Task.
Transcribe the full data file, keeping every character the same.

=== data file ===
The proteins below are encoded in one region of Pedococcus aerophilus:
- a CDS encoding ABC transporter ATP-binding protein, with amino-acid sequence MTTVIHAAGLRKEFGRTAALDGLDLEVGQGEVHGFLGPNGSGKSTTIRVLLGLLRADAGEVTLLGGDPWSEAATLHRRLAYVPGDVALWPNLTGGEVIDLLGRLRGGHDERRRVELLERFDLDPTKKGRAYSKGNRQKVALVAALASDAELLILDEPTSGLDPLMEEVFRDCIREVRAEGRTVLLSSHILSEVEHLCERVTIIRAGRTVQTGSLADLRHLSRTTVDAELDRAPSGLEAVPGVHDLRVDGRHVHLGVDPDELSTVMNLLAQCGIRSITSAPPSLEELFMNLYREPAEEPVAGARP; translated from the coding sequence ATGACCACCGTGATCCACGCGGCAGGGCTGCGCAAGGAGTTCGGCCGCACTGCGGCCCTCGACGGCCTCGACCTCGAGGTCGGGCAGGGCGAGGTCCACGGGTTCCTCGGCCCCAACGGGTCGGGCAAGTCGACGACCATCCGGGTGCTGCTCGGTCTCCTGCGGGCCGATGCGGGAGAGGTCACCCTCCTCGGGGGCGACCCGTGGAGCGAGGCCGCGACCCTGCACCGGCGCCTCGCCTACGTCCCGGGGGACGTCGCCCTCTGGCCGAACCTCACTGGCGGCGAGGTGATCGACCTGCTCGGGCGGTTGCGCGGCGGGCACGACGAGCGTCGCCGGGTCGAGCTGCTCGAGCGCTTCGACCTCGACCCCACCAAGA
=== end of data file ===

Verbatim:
The proteins below are encoded in one region of Pedococcus aerophilus:
- a CDS encoding ABC transporter ATP-binding protein, with amino-acid sequence MTTVIHAAGLRKEFGRTAALDGLDLEVGQGEVHGFLGPNGSGKSTTIRVLLGLLRADAGEVTLLGGDPWSEAATLHRRLAYVPGDVALWPNLTGGEVIDLLGRLRGGHDERRRVELLERFDLDPTKKGRAYSKGNRQKVALVAALASDAELLILDEPTSGLDPLMEEVFRDCIREVRAEGRTVLLSSHILSEVEHLCERVTIIRAGRTVQTGSLADLRHLSRTTVDAELDRAPSGLEAVPGVHDLRVDGRHVHLGVDPDELSTVMNLLAQCGIRSITSAPPSLEELFMNLYREPAEEPVAGARP; translated from the coding sequence ATGACCACCGTGATCCACGCGGCAGGGCTGCGCAAGGAGTTCGGCCGCACTGCGGCCCTCGACGGCCTCGACCTCGAGGTCGGGCAGGGCGAGGTCCACGGGTTCCTCGGCCCCAACGGGTCGGGCAAGTCGACGACCATCCGGGTGCTGCTCGGTCTCCTGCGGGCCGATGCGGGAGAGGTCACCCTCCTCGGGGGCGACCCGTGGAGCGAGGCCGCGACCCTGCACCGGCGCCTCGCCTACGTCCCGGGGGACGTCGCCCTCTGGCCGAACCTCACTGGCGGCGAGGTGATCGACCTGCTCGGGCGGTTGCGCGGCGGGCACGACGAGCGTCGCCGGGTCGAGCTGCTCGAGCGCTTCGACCTCGACCCCACCAAGA